A parent with CP speaking at the forum
Families with children suffering from cerebral palsy (PS) will now have an additional source of income as they will soon be enrolled unto the Livelihood Empowerment Against Poverty (LEAP) programme by government.
The enrolment of cerebral palsy families unto the scheme will reduce the huge financial burden parents with cerebral palsy children face in managing the condition and give them the breathing space to focus on their children’s development.
Gifty Twum Ampofo, Deputy Minister of Gender, Children & Social Protection, said this at the 2017 Child Inclusion Forum on cerebral palsy, organised by Pumpkins Foundation and Cerebral Palsy Ghana.
She said the ministry places priority on the development of every Ghanaian child, and will, therefore, ensure that children in Ghana have the right environment and conditions to develop to their full potential.
“The children will be registered on the LEAP programme and their parents will also be put on the skills training programmes to ensure the sustained flow of income,” she stated.
Health Minister Kwaku Agyeman-Manu, addressing the gathering made up of parents with cerebral palsy children, health officers and the media, indicated that the issue of mental health and particularly cerebral palsy is one of the top priorities of the Ministry of Health.
He said in the coming months, the ministry is going to pay more attention to ensure that the healthcare needs of people suffering from cerebral palsy are met.
“Our renewed attention will be focused on addressing the health needs of persons with cerebral palsy,” he added.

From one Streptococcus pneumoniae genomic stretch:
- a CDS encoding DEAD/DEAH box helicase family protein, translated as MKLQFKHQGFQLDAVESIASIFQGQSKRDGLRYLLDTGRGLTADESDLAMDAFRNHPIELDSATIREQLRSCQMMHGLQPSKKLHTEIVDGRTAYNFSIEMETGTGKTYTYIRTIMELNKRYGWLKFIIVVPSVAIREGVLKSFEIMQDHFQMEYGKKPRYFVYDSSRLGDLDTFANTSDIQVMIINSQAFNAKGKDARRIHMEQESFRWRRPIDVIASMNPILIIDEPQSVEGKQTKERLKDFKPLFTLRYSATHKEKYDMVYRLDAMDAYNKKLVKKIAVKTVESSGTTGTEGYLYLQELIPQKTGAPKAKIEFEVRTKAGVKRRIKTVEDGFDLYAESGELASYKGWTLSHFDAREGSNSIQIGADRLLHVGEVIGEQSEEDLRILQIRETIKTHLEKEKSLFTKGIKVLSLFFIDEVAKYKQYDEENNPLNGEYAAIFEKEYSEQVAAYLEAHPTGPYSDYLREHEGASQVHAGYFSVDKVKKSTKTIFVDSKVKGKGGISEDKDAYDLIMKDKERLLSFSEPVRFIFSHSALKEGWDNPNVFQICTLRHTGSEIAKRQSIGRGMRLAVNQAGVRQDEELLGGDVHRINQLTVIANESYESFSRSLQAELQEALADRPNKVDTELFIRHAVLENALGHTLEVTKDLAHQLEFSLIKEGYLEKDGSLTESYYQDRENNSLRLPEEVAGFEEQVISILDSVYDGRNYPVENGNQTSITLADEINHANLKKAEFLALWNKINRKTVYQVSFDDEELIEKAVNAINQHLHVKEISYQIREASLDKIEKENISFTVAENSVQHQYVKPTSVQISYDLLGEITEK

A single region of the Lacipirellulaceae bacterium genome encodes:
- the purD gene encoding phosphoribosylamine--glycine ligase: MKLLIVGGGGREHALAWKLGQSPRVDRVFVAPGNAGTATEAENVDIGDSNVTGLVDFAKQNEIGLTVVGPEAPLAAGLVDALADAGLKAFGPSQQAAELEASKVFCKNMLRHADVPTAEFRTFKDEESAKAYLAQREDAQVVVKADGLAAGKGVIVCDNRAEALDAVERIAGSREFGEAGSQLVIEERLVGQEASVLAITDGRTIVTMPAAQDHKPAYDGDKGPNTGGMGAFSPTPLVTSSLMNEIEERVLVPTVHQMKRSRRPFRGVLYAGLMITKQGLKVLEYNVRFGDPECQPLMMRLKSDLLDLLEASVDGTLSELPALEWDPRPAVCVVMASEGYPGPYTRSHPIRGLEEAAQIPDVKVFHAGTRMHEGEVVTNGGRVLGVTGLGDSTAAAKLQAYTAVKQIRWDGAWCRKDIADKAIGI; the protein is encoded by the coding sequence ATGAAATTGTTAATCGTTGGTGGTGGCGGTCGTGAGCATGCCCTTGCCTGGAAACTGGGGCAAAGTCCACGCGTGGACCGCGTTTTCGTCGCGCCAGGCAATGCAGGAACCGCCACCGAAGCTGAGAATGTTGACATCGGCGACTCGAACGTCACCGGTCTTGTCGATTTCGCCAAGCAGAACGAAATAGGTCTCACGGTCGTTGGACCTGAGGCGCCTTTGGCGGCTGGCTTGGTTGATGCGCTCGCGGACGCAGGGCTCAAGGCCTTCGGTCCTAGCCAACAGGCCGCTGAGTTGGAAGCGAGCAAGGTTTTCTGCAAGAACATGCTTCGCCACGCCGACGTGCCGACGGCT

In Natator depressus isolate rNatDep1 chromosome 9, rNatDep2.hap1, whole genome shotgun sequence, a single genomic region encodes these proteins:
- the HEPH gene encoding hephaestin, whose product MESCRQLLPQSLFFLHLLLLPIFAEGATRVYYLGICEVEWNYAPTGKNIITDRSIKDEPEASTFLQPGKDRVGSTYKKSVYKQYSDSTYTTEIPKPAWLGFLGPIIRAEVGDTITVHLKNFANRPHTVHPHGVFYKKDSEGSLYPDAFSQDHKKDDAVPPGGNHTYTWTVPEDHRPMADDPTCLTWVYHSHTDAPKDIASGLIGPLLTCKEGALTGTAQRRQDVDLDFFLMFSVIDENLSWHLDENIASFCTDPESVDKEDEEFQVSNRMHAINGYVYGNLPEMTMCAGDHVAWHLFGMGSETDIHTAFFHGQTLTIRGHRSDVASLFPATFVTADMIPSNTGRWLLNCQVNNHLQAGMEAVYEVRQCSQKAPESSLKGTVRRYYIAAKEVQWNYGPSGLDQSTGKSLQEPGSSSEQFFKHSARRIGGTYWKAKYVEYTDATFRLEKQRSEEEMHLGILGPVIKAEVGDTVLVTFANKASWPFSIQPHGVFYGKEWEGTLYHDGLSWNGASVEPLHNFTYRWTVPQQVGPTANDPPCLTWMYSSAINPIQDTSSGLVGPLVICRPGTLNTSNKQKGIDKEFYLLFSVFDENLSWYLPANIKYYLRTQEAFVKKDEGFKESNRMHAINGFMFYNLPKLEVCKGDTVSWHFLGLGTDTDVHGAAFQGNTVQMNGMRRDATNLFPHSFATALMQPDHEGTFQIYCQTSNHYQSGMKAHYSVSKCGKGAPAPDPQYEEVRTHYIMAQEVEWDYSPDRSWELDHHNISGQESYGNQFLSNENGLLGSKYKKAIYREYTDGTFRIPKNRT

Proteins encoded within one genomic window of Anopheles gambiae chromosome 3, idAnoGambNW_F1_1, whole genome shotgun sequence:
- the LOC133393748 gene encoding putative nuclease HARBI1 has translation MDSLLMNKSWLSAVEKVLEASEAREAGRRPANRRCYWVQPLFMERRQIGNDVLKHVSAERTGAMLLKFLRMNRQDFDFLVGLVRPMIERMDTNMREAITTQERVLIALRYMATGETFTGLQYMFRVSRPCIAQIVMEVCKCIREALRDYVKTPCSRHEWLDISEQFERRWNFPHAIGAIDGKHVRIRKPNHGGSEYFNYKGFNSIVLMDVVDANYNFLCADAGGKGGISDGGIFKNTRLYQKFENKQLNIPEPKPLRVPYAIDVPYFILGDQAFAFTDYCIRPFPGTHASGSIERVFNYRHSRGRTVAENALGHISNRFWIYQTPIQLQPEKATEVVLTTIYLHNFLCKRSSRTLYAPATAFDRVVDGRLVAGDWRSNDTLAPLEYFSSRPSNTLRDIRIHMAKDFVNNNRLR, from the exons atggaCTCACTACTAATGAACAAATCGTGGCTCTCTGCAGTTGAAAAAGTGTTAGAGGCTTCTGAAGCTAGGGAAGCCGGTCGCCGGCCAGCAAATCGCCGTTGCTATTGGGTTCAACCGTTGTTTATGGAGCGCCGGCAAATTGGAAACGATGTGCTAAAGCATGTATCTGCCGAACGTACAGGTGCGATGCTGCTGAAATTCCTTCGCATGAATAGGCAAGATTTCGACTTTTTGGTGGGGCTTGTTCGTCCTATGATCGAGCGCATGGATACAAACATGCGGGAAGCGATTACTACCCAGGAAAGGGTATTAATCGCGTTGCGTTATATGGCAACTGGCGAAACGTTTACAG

The health minister pointed out that so far the ministry is incorporating physiotherapists in all hospital across the country to help in the management of children with conditions like cerebral palsy to improve their lives.
Statistics show the occurrence of cerebral palsy is one in every 300 children in Ghana has cerebral palsy caused by poor brain development, usually caused by jaundice in new-borns, children lacking oxygen due to delayed birth or head injury at birth, among others.
Currently, Ghana has a little over 105 physiotherapists, and no special clinic exists to care for the children, cost of care is expensive, some schools reject them while those that accept such children end up maltreating them and worsening their plight.
They are mostly shunned by society and denied their rights as human being due to their conditions. They are neglected and abused by members of society and are treated as outcasts.
Some parents of cerebral palsy children who shared their experience with DAILY GUIDE disclosed that they have to stop working in order to provide the needed care as schools and housemaids maltreat these children.
Some mothers narrated that their husbands have abandoned them to their fate simply because of the lack of support systems in the country.
The Commissioner of Police (COP), Dr George Akuffu Dampare, Board Chair of the Pumpkins Foundation, called for the need to support children and families with such challenges, through being there for them and showing them love.
“We must stop connoting cerebral palsy with evil spirits and curses and find modern practical ways of unearthing the talents of children with this challenge,” he advised.
By Jamila Akweley Okertchiri